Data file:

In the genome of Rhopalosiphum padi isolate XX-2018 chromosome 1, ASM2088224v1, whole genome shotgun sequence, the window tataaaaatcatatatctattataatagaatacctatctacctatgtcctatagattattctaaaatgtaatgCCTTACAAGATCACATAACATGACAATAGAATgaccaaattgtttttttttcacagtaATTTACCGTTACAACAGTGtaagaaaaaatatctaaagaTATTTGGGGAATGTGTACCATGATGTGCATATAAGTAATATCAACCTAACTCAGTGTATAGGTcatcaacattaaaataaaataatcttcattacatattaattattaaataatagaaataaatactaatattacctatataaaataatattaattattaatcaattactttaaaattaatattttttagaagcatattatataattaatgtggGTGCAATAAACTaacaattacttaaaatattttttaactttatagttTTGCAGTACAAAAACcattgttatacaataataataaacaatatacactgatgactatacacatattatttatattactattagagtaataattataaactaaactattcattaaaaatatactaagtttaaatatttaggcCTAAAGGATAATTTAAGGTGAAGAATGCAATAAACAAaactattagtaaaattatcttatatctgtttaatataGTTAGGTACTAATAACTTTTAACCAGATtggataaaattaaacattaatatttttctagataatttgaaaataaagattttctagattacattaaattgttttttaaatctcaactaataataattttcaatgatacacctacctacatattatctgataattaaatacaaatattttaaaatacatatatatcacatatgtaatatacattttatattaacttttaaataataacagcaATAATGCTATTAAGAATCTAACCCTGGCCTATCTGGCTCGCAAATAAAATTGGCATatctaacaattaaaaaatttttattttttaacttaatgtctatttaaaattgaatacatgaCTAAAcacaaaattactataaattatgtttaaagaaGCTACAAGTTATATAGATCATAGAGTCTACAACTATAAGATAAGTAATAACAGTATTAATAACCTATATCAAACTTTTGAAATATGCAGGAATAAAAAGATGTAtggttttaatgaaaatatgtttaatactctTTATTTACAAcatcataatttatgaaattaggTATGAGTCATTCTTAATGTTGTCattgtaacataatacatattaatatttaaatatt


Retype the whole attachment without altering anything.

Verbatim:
In the genome of Rhopalosiphum padi isolate XX-2018 chromosome 1, ASM2088224v1, whole genome shotgun sequence, the window tataaaaatcatatatctattataatagaatacctatctacctatgtcctatagattattctaaaatgtaatgCCTTACAAGATCACATAACATGACAATAGAATgaccaaattgtttttttttcacagtaATTTACCGTTACAACAGTGtaagaaaaaatatctaaagaTATTTGGGGAATGTGTACCATGATGTGCATATAAGTAATATCAACCTAACTCAGTGTATAGGTcatcaacattaaaataaaataatcttcattacatattaattattaaataatagaaataaatactaatattacctatataaaataatattaattattaatcaattactttaaaattaatattttttagaagcatattatataattaatgtggGTGCAATAAACTaacaattacttaaaatattttttaactttatagttTTGCAGTACAAAAACcattgttatacaataataataaacaatatacactgatgactatacacatattatttatattactattagagtaataattataaactaaactattcattaaaaatatactaagtttaaatatttaggcCTAAAGGATAATTTAAGGTGAAGAATGCAATAAACAAaactattagtaaaattatcttatatctgtttaatataGTTAGGTACTAATAACTTTTAACCAGATtggataaaattaaacattaatatttttctagataatttgaaaataaagattttctagattacattaaattgttttttaaatctcaactaataataattttcaatgatacacctacctacatattatctgataattaaatacaaatattttaaaatacatatatatcacatatgtaatatacattttatattaacttttaaataataacagcaATAATGCTATTAAGAATCTAACCCTGGCCTATCTGGCTCGCAAATAAAATTGGCATatctaacaattaaaaaatttttattttttaacttaatgtctatttaaaattgaatacatgaCTAAAcacaaaattactataaattatgtttaaagaaGCTACAAGTTATATAGATCATAGAGTCTACAACTATAAGATAAGTAATAACAGTATTAATAACCTATATCAAACTTTTGAAATATGCAGGAATAAAAAGATGTAtggttttaatgaaaatatgtttaatactctTTATTTACAAcatcataatttatgaaattaggTATGAGTCATTCTTAATGTTGTCattgtaacataatacatattaatatttaaatatt